- Understand the properties of random number generators and what properties are desirable in a random number generator
- Give examples of problems where you would use Monte Carlo
- Characterize the error of Monte Carlo

** Random Number Generators (RNG)** are algorithms or methods that can be used to generate a sequence of numbers that cannot be reasonably predicted. There are usually two principal methods for generating random numbers:

When using a pseudorandom method, because only finite number of numbers can be represented in computer, any generated sequence must eventually repeat. The ** period** of a pseudorandom number generator is defined as the maximum length of the repetition-free prefix of the sequence.

A random number generator has the following properties:

- Random pattern: passes statistical tests of randomness
- Long period: goes as long as possible before repeating
- Efficiency: executes rapidly and requires little storage
- Repeatability: produces same sequence if started with same initial conditions
- Portability: runs on different kinds of computers and is capable of producing same sequence on each

A ** linear congruential generator** (LCG) is pseudorandom number generator of the form:

\[ x_k = (a x_{k-1} + c) \quad \text{mod} \quad M \]

where \(a\) and \(c\) are given integers and \(x_0\) is called the ** seed**. The period of an LCG cannot exceed \(M\). The quality depends on both \(a\) and \(c\), and the period may be less than \(M\) depending on the values of \(a\) and \(c\).

Below is the python code for an LCG that generates the numbers \(1,3,7,5,1,3,7,5,\dots\) given an initial seed of \(1\).

```
def lcg_gen_next(modulus, a, c, xk):
xk_p1 = (a * xk + c) % modulus
return xk_p1
x = 1
M = 10
a = 2
c = 1
for i in range(100):
print(x)
x = lcg_gen_next(M, a, c, x)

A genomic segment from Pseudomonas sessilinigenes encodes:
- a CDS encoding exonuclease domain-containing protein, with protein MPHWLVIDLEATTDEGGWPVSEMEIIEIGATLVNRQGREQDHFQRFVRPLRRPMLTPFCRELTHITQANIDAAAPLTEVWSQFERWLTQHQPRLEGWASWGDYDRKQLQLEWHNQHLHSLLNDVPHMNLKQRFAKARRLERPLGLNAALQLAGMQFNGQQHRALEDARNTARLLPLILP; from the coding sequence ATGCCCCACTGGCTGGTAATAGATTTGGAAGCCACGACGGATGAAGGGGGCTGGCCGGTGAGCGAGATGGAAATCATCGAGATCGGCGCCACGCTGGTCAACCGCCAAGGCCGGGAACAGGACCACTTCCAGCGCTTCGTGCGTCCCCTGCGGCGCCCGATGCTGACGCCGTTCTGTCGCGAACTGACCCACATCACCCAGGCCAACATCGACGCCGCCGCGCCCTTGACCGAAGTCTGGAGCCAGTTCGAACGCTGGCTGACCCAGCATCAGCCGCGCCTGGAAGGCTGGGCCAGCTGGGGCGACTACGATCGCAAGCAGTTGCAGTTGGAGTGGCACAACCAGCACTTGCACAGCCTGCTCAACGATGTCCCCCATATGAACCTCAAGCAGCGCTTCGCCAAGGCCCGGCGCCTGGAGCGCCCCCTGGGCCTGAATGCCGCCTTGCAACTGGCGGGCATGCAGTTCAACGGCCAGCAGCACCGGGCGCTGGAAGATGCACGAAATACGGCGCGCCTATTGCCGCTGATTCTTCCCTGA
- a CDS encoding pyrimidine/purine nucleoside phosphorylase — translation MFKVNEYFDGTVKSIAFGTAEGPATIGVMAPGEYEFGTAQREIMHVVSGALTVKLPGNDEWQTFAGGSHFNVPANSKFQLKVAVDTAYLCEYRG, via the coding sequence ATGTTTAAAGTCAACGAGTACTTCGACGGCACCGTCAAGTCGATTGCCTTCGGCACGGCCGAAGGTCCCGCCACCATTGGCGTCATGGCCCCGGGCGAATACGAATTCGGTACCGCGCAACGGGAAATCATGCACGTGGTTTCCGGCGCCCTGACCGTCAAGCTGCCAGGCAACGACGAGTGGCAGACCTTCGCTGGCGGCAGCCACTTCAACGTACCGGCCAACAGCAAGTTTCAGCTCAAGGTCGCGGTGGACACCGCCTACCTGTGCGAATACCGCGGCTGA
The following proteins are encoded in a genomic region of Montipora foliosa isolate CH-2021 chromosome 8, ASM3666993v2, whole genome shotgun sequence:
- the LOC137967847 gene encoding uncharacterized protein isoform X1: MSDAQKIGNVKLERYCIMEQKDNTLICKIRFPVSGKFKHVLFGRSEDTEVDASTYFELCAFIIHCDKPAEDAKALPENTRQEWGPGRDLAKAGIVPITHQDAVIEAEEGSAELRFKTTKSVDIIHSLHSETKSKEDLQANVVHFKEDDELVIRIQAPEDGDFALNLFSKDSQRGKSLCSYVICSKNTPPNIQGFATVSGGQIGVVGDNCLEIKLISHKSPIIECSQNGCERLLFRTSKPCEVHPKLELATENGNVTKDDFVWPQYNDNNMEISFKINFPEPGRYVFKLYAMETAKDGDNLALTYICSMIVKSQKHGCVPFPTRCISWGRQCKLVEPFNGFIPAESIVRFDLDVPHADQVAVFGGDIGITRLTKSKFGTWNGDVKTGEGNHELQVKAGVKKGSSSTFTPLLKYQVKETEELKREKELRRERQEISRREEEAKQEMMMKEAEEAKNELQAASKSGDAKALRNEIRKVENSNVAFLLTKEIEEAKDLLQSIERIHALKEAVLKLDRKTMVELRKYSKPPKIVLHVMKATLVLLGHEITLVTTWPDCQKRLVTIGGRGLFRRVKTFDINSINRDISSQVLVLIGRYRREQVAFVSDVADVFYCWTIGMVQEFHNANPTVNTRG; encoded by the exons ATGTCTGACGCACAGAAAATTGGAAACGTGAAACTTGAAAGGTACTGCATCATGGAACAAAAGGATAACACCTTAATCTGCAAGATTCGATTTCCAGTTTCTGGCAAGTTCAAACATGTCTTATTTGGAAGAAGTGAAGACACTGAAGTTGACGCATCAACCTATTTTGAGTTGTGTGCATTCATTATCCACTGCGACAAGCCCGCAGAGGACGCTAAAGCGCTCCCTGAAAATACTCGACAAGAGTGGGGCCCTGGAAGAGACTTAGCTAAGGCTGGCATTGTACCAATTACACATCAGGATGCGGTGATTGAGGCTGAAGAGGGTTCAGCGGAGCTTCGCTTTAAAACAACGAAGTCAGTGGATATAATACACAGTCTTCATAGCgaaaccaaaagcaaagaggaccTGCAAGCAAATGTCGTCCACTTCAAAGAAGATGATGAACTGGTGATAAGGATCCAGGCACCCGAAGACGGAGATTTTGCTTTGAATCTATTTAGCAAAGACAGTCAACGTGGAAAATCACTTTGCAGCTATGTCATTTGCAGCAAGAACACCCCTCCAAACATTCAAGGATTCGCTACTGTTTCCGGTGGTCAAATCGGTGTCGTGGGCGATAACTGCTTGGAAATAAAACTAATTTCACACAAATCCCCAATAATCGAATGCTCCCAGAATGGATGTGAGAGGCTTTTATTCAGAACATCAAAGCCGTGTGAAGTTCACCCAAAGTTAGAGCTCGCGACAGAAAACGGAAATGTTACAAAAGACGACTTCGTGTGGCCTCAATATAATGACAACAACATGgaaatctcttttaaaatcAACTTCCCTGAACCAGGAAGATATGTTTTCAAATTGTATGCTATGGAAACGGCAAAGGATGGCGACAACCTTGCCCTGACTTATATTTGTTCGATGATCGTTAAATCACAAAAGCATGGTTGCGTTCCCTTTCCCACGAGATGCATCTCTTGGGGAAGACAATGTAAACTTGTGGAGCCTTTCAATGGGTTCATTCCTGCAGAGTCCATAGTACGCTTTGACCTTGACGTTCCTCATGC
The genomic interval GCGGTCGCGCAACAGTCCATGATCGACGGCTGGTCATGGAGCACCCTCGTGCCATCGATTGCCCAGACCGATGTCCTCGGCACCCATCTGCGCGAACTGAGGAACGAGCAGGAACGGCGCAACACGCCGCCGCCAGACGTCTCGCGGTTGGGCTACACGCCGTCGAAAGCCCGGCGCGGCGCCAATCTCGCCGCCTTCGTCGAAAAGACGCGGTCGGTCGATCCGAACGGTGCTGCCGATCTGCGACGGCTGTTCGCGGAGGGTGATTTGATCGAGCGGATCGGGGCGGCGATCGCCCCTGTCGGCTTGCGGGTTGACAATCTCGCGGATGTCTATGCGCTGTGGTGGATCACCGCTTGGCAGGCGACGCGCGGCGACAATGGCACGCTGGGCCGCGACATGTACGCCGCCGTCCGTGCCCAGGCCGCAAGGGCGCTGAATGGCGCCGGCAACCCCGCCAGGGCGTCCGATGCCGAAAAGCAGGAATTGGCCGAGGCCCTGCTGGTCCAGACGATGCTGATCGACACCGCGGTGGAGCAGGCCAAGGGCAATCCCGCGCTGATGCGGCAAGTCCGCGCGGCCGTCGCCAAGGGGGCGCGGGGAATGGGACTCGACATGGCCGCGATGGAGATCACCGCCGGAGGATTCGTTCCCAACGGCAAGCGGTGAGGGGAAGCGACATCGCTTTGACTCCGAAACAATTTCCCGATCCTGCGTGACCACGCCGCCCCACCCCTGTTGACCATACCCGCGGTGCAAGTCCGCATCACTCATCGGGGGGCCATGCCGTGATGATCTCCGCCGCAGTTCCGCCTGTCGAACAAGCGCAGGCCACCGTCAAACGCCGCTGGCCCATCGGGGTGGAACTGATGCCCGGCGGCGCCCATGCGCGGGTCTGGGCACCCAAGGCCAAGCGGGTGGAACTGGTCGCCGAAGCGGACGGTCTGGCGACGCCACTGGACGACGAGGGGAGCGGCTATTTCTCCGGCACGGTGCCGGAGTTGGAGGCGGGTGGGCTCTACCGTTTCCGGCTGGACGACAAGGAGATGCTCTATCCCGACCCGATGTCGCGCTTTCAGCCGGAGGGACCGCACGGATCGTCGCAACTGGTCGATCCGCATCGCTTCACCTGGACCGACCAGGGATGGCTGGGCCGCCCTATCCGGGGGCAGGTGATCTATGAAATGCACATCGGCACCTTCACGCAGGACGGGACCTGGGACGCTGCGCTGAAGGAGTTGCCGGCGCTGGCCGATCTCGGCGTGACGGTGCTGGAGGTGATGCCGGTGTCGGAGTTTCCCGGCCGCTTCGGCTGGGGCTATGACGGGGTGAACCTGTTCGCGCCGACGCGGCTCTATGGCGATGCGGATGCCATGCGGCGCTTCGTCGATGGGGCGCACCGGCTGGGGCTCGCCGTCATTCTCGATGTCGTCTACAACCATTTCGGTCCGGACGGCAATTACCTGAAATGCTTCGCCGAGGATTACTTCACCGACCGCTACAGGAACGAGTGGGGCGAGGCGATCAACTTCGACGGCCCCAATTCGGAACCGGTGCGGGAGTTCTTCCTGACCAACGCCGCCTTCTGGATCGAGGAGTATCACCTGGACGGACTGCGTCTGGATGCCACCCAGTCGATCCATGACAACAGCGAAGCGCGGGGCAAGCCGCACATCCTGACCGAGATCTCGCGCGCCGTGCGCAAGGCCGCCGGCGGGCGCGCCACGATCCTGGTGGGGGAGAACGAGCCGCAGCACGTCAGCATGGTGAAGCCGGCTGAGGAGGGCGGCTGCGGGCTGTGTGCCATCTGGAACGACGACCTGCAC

```

** Monte Carlo methods** are algorithms that rely on repeated random sampling to approximate a desired quantity. Monte Carlo methods are typically used in modeling the following types of problems:

- Nondeterministic processes
- Complicated deterministic systems and deterministic problems with high dimensionality (e.g., Monte Carlo integration)

Consider using Monte Carlo to estimate an integral \(I = \int_a^b f(x) dx\). Let \(X\) be a uniformly distributed random variable on \([a, b]\). Then, \(I = (b-a) \mathbb{E}[f(X)]\). Using Monte Carlo with \(n\) samples, our estimate of the expected value is:

\[S_n = \frac{1}{n} \sum_i^n f(X_i)\]

so the approximate value for the integral is:

\[ I_n = (b-a) \frac{1}{n} \sum_i^n f(X_i) \]

By the law of large numbers, as \(n \to \infty\), the sample average \(S_n\) will converge to the expected value \(\mathbb{E}[f(X)]\). So, as \(n \to \infty\), \(I_n \to \int_a^b f(x) dx\).

According to central limit theorem, as \(n \to \infty\),

\[ \sqrt{n} (S_n - \mu) \to N(0, \sigma^2) \]

where \(N(0, \sigma^2)\) is a normal distribution; \(\mu = \mathbb{E}[f(X)]\) and \(\sigma^2 = Var[X]\).

Let \(Z\) be a random variable with normal distribution \(N(0, \sigma^2)\), then the error of Monte Carlo estimate, \(err = S_n - \mu\), can be written as

\[ err \to \frac{1}{\sqrt{n}} Z \]

when \(n \to \infty\).

Therefore, the asymptotic behavior of the Monte Carlo method is \(\mathcal{O}(\frac{1}{\sqrt{n}})\), where \(n\) is the number of samples.

One of the most common applications of Monte Carlo is to approximate the definite integral of a complicated function, often in higher dimensions where other numerical integration techniques are extremely costly. Below is the python code for approximating the intergral of a function \(f(x,y)\) over the domain \([x_{min}, x_{max}] \times [y_{min}, y_{max}]\):

```
import random
# function definition goes here
def f(x, y):
# return function value
# set x_min, x_max, y_min and y_max for integral interval
total = 0.0
# n is the number of points used in Monte Carlo integration
for i in range(n):
x = random.uniform(x_min, x_max)
y = random.uniform(y_min, y_max)
total += f(x, y)
# estimated integral value
est = (1.0/n * total)*((x_max-x_min)*(y_max-y_min))
```

- See this review link

- 2018-01-25 Erin Carrier ecarrie2@illinois.edu: minor fixes throughout, adds review questions
- 2018-01-25 Yu Meng yumeng5@illinois.edu: first complete draft
- 2018-01-17 Erin Carrier ecarrie2@illinois.edu: outline